The death of Nora Ephron, at 71, is sad. Leaving aside her perhaps initial fame as the wife of Carl Bernstein - they divorced long ago - she carved a career out for herself and in her own way created many benchmarks. She certainly brought pleasure to many. This tribute, amongst many, in The Independent
If you pieced together all the Nora Ephron lines that appeared on Twitter yesterday, you'd probably have the entire script for When Harry Met Sally. You'd certainly have a complete edition of her book I Feel Bad About My Neck. The author/scriptwriter/director, whose death was announced yesterday, was that quotable.
I need not rehearse all of them here, but I must mention the exemplary "Above all, be the heroine of your life, not the victim". In those 11 words is the summation of why Ephron herself was such a heroine. She turned her life experiences into witty, insightful entertainment, but almost as a side-product of just living a witty, insightful life. Ephron wasn't the first to turn her personal stuff into material – she just did it very well. Being left in a very undignified manner by one's husband and turning the episode into a hit book and film must be the very epitome of revenge being a dish best served cold (and with a fancy garnish).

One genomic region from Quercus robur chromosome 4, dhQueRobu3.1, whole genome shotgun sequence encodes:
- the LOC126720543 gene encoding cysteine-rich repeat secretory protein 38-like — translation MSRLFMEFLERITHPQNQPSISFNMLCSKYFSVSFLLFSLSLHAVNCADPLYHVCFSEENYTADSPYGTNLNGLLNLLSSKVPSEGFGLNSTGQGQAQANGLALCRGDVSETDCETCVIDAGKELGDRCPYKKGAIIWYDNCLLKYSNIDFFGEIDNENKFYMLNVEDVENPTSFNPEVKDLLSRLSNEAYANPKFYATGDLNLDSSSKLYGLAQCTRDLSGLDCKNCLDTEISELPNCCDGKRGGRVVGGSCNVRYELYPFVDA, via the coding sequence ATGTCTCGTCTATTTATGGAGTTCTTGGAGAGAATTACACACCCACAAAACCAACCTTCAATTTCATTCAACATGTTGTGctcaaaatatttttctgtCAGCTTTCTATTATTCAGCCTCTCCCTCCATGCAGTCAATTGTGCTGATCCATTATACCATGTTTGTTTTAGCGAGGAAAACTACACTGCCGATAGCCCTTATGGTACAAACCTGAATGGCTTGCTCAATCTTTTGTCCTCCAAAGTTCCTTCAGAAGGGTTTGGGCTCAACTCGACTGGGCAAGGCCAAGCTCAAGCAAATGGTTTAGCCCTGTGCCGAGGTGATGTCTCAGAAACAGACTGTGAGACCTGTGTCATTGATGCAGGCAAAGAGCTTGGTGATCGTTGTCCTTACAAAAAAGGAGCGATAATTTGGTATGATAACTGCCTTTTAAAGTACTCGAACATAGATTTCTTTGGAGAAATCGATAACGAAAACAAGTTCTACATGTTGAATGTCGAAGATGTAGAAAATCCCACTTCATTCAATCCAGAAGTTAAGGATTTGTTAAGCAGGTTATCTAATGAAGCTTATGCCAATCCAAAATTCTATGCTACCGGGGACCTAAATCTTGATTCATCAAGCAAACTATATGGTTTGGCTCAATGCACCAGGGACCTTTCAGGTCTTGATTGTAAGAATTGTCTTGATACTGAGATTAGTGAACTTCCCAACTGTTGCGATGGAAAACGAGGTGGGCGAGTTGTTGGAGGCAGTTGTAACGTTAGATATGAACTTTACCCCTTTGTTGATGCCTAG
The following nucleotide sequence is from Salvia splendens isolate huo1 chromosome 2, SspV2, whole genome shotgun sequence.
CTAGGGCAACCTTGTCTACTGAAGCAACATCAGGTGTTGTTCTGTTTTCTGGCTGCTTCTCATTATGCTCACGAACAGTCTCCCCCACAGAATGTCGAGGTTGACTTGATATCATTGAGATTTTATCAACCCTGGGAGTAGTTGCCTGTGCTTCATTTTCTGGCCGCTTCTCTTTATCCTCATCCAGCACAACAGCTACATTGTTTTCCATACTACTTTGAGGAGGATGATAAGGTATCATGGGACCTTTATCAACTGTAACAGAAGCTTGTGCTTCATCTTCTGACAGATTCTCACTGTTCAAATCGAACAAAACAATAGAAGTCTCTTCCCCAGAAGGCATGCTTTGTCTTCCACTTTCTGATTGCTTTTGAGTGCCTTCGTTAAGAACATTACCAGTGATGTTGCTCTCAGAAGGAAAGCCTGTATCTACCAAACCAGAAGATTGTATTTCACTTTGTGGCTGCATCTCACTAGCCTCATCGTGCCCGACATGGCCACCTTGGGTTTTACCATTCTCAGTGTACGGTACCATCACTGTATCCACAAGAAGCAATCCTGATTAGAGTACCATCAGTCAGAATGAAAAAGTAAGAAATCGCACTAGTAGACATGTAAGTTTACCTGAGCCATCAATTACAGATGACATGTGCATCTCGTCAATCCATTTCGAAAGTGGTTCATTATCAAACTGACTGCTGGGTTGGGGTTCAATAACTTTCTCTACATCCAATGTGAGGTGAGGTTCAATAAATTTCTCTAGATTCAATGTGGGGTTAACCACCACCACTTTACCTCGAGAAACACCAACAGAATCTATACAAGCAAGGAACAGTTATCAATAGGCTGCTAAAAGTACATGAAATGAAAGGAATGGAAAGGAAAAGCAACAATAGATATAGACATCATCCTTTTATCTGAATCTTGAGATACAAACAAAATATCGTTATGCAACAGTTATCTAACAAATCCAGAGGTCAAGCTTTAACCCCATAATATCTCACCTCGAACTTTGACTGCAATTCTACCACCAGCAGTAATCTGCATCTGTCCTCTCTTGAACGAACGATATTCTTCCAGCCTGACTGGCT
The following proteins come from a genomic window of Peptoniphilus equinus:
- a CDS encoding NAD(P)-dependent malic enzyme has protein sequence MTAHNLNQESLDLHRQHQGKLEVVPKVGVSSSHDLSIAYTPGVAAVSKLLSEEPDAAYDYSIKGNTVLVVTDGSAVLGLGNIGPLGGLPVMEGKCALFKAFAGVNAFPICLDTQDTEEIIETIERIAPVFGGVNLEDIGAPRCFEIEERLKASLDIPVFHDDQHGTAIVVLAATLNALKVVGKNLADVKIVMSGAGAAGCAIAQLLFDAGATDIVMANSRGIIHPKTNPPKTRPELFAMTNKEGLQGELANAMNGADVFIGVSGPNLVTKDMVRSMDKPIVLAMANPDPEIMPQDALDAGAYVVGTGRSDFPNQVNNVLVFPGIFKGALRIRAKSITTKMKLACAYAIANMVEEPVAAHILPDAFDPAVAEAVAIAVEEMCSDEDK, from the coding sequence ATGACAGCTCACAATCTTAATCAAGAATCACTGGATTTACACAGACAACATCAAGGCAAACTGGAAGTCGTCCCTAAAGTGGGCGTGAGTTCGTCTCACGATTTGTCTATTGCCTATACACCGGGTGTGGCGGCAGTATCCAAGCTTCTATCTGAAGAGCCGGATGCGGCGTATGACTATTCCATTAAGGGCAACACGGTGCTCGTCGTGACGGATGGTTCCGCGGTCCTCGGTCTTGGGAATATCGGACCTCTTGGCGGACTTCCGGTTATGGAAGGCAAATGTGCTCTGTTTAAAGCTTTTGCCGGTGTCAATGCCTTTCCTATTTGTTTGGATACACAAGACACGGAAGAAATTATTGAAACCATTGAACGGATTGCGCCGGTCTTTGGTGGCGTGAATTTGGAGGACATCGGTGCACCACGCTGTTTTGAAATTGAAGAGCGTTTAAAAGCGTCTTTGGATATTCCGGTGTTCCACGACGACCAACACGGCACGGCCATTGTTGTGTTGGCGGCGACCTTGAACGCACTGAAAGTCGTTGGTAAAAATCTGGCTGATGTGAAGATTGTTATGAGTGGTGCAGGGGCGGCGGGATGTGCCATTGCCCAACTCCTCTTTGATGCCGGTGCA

She was also the master of a film style that, alas, has been watered down ever since her high water mark. When Harry Met Sally was a near-as-dammit perfect romantic comedy. It was funny, warm, surprising and it rang true (even if the zingers delivered were all the ones we'd have thought of after the argument, back home in bed). But indirectly it spawned the careers of Jennifers Aniston and Garner, Reece Witherspoon and Katherine Heigl, whose disappointingly unfunny, shrill romcoms give the genre a bad name.